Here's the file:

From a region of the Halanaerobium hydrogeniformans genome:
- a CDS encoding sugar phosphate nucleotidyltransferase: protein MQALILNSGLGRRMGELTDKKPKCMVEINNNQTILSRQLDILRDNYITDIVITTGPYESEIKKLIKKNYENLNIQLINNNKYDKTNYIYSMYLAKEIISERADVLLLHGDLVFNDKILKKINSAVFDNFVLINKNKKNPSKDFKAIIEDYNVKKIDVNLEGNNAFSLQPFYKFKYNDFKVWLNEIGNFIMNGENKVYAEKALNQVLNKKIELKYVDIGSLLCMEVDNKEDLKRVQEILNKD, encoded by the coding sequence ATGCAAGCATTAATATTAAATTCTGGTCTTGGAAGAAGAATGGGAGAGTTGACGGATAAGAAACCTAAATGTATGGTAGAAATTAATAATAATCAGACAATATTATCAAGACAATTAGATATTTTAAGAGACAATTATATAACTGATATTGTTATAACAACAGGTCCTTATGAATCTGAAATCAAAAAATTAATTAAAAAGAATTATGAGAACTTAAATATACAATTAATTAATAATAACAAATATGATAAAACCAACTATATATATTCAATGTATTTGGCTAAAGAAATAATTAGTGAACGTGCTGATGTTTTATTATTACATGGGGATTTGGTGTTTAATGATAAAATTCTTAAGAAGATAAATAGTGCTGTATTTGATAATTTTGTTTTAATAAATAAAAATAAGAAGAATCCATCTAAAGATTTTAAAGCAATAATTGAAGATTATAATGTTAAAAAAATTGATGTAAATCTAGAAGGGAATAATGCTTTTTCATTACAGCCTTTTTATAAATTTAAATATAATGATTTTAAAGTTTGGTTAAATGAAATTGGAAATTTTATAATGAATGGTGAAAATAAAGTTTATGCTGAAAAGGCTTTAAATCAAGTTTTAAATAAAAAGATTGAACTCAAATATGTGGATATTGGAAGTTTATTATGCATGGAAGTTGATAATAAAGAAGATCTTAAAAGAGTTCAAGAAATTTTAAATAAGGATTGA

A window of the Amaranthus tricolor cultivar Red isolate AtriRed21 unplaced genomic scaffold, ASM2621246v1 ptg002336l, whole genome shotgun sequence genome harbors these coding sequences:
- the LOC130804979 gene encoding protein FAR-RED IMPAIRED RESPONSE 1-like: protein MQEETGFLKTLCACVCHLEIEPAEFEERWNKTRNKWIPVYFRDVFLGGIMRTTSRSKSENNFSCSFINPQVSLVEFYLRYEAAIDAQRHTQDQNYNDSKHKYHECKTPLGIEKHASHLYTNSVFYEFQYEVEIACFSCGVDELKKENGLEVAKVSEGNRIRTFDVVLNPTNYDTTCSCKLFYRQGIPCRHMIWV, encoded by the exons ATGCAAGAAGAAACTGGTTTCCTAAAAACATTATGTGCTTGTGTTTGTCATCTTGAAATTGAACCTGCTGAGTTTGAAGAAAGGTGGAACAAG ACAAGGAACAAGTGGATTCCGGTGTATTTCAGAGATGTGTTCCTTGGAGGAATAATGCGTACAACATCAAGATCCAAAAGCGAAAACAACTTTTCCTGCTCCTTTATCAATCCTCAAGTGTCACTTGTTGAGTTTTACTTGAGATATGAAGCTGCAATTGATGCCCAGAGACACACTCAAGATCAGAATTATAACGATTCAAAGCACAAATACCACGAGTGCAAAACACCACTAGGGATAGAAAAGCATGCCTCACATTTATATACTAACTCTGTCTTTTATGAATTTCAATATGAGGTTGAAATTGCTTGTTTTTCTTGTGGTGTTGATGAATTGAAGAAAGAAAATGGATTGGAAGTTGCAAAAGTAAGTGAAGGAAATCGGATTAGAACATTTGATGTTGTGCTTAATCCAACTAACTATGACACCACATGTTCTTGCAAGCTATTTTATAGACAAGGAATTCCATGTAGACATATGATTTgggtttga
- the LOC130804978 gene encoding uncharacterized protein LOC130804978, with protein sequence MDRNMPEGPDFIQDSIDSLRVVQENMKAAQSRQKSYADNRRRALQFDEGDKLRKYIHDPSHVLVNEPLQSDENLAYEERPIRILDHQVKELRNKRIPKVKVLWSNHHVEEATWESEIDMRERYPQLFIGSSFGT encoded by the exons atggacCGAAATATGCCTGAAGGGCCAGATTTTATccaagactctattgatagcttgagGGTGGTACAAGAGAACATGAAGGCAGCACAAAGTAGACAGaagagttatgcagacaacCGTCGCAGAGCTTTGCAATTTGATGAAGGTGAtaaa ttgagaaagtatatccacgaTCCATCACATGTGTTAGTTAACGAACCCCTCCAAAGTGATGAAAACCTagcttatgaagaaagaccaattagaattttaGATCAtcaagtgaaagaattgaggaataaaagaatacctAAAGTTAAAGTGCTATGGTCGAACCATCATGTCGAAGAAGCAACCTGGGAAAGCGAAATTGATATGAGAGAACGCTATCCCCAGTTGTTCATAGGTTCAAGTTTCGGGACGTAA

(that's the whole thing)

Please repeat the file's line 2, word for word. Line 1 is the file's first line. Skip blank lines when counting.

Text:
- a CDS encoding sugar phosphate nucleotidyltransferase: protein MQALILNSGLGRRMGELTDKKPKCMVEINNNQTILSRQLDILRDNYITDIVITTGPYESEIKKLIKKNYENLNIQLINNNKYDKTNYIYSMYLAKEIISERADVLLLHGDLVFNDKILKKINSAVFDNFVLINKNKKNPSKDFKAIIEDYNVKKIDVNLEGNNAFSLQPFYKFKYNDFKVWLNEIGNFIMNGENKVYAEKALNQVLNKKIELKYVDIGSLLCMEVDNKEDLKRVQEILNKD, encoded by the coding sequence ATGCAAGCATTAATATTAAATTCTGGTCTTGGAAGAAGAATGGGAGAGTTGACGGATAAGAAACCTAAATGTATGGTAGAAATTAATAATAATCAGACAATATTATCAAGACAATTAGATATTTTAAGAGACAATTATATAACTGATATTGTTATAACAACAGGTCCTTATGAATCTGAAATCAAAAAATTAATTAAAAAGAATTATGAGAACTTAAATATACAATTAATTAATAATAACAAATATGATAAAACCAACTATATATATTCAATGTATTTGGCTAAAGAAATAATTAGTGAACGTGCTGATGTTTTATTATTACATGGGGATTTGGTGTTTAATGATAAAATTCTTAAGAAGATAAATAGTGCTGTATTTGATAATTTTGTTTTAATAAATAAAAATAAGAAGAATCCATCTAAAGATTTTAAAGCAATAATTGAAGATTATAATGTTAAAAAAATTGATGTAAATCTAGAAGGGAATAATGCTTTTTCATTACAGCCTTTTTATAAATTTAAATATAATGATTTTAAAGTTTGGTTAAATGAAATTGGAAATTTTATAATGAATGGTGAAAATAAAGTTTATGCTGAAAAGGCTTTAAATCAAGTTTTAAATAAAAAGATTGAACTCAAATATGTGGATATTGGAAGTTTATTATGCATGGAAGTTGATAATAAAGAAGATCTTAAAAGAGTTCAAGAAATTTTAAATAAGGATTGA